On the first day COVID-19 altered my family’s schedule, we missed a performance of Annelies, a choral work by Melanie Challenger and James Whitbourn based on the life of Anne Frank. You’re probably familiar with The Diary of a Young Girl by Anne Frank, which details a Jewish family’s stay in a hidden apartment trying to avoid deportation by the Nazis. In The Long Winter, another well-known isolation story, Laura Ingalls Wilder recounts her family’s struggle to survive an exceptionally severe winter on the prairie.
While both of these narratives are timely selections, there are many lesser-known titles that offer insights on relevant themes like epidemics, hiding and isolation, and unique school settings.
My intention in this article is to provide support and encouragement to families experiencing uncertainty and limitation. This list of juvenile titles is in no way meant to minimize the serious health and economic concerns surrounding COVID-19.
I’ve included age recommendations, based mostly on theme and mature content (such as death). These books hold broad appeal that often captivates teens and adults as well as children.
How do you think your family will remember this pandemic experience twenty years from now? Will they only recall event cancellations, online church, and the toilet paper crisis? If you incorporate family reading into your routine, they might actually look back on this time with fondness.
Just imagine your children gathered around you, eyes wide and apprehensive, holding their breath as you read aloud.
“They’re coming! They’re coming!” she yelled. And suddenly Philip and George were also among us, panting. “They’re coming! They’re coming! The Nazis are coming!”
“What?” we shrieked, and we all raced up the slope and looked, the smaller ones taking turns on Philip’s back.
Far, far down the valley road two green spots with helmets moved toward us on bicycles.Claire Hutchet Bishop
The Birchbark House by Louise Erdrich (audiobook version)
(ages 9+) The Ojibwa tribe must face not only a harsh winter but a greater foe—smallpox. What will become of Omakayas and her family? Colorful characters and vivid descriptions will transport you to Lake Superior’s Madeline Island. Be prepared to discuss the differences in your religious beliefs compared to the Ojibwa tribe. Caution: this story includes the death of a child.
Frozen Fire by Karl Gustav Nieritz (audio drama from Lamplighter Theatre)
(ages 9+) Based on a true story. Dr. Jenner asks a young girl, Betty, to help test his smallpox vaccine.
Mary on Horseback by Rosemary Wells, illustrated by Peter McCarty
(ages 5+) Nonfiction. Mary Breckinridge, a World War I nurse, gallops through the isolated mountains of Appalachia to bring medical care to mountain folk.
Hiding and Isolation
The Diary of a Young Girl by Anne Frank
(ages 9+) Published posthumously, Anne’s journal records her daily struggles, dreams, and adolescent emotions with candor and poignancy. This classic is available in print, audiobook, theater production and film.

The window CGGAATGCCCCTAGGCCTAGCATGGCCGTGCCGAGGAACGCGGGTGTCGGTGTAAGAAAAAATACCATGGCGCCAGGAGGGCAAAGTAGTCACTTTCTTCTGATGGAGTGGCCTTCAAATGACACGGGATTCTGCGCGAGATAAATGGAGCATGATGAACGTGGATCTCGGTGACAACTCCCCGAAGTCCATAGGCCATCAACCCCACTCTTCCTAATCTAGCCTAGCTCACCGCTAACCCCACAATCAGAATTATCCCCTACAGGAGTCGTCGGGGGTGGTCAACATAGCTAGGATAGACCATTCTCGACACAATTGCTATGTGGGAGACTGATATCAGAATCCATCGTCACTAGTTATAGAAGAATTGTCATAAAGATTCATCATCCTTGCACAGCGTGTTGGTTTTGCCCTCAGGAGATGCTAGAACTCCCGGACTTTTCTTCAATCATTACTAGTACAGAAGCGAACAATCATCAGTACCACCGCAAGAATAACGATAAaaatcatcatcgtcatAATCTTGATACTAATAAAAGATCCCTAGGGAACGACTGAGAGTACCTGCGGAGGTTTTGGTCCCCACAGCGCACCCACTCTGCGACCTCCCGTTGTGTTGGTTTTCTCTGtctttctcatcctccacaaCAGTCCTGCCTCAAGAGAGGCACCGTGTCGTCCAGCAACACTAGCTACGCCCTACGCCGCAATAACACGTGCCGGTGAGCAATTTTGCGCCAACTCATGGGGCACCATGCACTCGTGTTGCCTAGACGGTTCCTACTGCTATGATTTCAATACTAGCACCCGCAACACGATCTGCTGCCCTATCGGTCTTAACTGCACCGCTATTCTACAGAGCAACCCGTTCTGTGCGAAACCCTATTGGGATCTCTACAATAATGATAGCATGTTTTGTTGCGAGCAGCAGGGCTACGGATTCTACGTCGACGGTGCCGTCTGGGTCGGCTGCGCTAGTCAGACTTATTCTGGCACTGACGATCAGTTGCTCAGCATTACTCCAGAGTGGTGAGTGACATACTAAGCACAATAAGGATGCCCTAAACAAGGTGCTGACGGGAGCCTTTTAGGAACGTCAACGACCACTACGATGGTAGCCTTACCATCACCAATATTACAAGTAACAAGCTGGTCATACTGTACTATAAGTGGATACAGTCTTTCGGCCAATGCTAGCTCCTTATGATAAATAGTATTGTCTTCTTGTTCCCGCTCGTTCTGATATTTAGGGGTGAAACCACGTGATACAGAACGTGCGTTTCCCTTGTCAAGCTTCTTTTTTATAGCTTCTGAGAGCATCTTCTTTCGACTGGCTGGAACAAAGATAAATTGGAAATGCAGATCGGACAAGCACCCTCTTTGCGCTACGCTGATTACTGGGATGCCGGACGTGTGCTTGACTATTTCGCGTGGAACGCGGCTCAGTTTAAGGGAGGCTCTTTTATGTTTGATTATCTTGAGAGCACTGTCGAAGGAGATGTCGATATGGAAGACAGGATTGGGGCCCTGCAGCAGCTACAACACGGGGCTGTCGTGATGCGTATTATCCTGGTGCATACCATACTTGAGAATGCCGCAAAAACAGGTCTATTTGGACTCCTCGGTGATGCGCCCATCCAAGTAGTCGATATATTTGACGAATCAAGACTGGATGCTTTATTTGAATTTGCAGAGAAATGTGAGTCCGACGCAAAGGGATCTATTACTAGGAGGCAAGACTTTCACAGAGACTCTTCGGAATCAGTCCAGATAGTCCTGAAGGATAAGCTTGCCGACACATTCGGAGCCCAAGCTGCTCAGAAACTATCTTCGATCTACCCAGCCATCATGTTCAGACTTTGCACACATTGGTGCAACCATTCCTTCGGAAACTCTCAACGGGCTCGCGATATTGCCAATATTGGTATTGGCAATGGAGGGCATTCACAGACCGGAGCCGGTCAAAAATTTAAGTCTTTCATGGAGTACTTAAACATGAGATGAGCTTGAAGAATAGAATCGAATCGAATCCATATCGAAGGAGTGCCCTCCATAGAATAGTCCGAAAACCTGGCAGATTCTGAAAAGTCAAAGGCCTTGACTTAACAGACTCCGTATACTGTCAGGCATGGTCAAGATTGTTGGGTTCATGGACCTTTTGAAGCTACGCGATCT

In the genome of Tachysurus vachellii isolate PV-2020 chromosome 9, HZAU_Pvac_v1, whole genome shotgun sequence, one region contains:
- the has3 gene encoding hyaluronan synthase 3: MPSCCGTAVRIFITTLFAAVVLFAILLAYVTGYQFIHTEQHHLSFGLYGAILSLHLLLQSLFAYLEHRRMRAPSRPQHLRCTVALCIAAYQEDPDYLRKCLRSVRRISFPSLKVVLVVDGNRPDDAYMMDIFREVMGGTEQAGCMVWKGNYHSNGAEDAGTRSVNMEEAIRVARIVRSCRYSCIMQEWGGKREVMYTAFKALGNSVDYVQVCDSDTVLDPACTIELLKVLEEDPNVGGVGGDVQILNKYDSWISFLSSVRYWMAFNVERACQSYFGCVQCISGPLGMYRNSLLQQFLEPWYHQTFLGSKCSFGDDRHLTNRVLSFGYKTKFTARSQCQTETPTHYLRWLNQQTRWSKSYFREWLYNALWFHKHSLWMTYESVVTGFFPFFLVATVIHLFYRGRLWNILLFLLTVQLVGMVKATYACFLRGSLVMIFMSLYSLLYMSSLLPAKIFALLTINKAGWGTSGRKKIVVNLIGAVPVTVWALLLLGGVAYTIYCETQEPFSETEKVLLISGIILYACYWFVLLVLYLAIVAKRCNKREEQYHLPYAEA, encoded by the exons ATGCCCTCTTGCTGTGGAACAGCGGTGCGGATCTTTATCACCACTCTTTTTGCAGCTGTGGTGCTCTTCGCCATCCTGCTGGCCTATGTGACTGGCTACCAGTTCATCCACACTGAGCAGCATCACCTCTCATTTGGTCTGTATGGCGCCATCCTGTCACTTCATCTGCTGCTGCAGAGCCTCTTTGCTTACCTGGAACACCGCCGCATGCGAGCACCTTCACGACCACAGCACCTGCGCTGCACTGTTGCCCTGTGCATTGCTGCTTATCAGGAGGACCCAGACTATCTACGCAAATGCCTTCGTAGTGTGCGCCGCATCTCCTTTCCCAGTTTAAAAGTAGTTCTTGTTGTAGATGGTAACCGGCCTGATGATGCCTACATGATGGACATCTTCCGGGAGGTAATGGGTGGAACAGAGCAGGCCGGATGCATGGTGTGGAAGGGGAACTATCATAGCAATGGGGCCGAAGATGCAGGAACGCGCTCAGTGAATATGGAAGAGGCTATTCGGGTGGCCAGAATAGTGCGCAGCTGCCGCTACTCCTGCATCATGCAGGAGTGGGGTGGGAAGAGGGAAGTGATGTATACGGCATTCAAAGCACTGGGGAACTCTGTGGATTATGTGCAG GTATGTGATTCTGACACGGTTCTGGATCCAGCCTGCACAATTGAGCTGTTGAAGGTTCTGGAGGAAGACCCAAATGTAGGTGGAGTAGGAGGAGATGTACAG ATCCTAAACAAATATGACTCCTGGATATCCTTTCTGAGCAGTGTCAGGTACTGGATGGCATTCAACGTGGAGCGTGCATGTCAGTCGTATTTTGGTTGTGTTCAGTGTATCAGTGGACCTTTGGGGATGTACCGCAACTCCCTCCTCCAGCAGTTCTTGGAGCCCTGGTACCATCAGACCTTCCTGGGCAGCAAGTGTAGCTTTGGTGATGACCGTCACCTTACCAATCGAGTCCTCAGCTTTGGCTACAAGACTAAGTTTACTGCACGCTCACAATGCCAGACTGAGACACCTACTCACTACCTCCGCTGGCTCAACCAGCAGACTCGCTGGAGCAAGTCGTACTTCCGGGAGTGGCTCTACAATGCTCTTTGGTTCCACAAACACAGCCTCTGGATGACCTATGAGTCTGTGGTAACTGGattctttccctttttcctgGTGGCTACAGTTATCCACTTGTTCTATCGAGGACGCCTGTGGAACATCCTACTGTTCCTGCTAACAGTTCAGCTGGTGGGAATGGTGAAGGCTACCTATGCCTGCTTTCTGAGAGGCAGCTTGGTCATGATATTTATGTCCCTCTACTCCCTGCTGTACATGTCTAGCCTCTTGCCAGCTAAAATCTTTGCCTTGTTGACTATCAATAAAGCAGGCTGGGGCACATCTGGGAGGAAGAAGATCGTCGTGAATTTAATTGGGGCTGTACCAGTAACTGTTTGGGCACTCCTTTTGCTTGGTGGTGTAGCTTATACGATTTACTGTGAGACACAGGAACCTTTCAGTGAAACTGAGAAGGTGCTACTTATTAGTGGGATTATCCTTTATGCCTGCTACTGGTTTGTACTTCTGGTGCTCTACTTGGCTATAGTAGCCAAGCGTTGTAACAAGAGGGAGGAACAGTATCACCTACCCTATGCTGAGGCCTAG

The Hiding Place by Corrie ten Boom (audio drama from Focus on the Family)
(ages 9+) This just might be my family’s all-time favorite dramatized book. Corrie and Betsie’s faith in the midst of a difficult journey will leave a lasting impression.
The Light at Tern Rock by Julia L. Sauer, illustrated by Georges Schreiber
(ages 5+) Though this story takes place at Christmas, it involves a boy’s struggle to deal with confinement. It should resonant with everyone experiencing cabin fever.
The Little Riders by Margaretha Shemin, illustrated by Peter Spier
(ages 7+) The Nazis are confiscating metal for munitions. Johanna must help her grandfather hide their town’s treasure, a dozen metal horsemen who ride from the church tower to mark the hour. A poignant tale of courage and unexpected friendship.
The Long Winter by Laura Ingalls Wilder
(ages 7+) While using simple vocabulary, Wilder employs vivid sensory detail and steady action to bring a distant culture to a modern audience. This timeless piece will challenge adults and children alike to be grateful rather than grumbly in the midst of hardship.
Twenty and Ten by Claire Huchet Bishop, illustrated by William Pène du Bois
(ages 5+) In this brief chapter book, French boarding students agree to hide and share rations with Jewish children during the Nazi occupation. Well-drawn characters, strong plot, and plenty of suspense make for an exciting family read-aloud.
The Winged Watchman by Hilda van Stockum
(ages 5+) In Nazi-occupied Holland, the Verhagen family lives in an old windmill called the Winged Watchman. Their story includes the underground, a hidden Jewish child, and a downed pilot. Suspenseful.
Understood Betsy by Dorothy Canfield Fisher
(ages 5+) First published in 1917, this classic has stood the test of time. When Elizabeth Ann has to move in with relatives in the country, she is unprepared for the change from a city school to a one-room schoolhouse. A delightful look at childhood and education.
The Year of Miss Agnes by Kirkpatrick Hill
(ages 5+) A remote fishing village in Alaska gets yet another new teacher, Miss Agnes. Will she bail out as quickly as all her predecessors, or is she up to the unique challenges of teaching in a harsh climate and academically-hostile culture?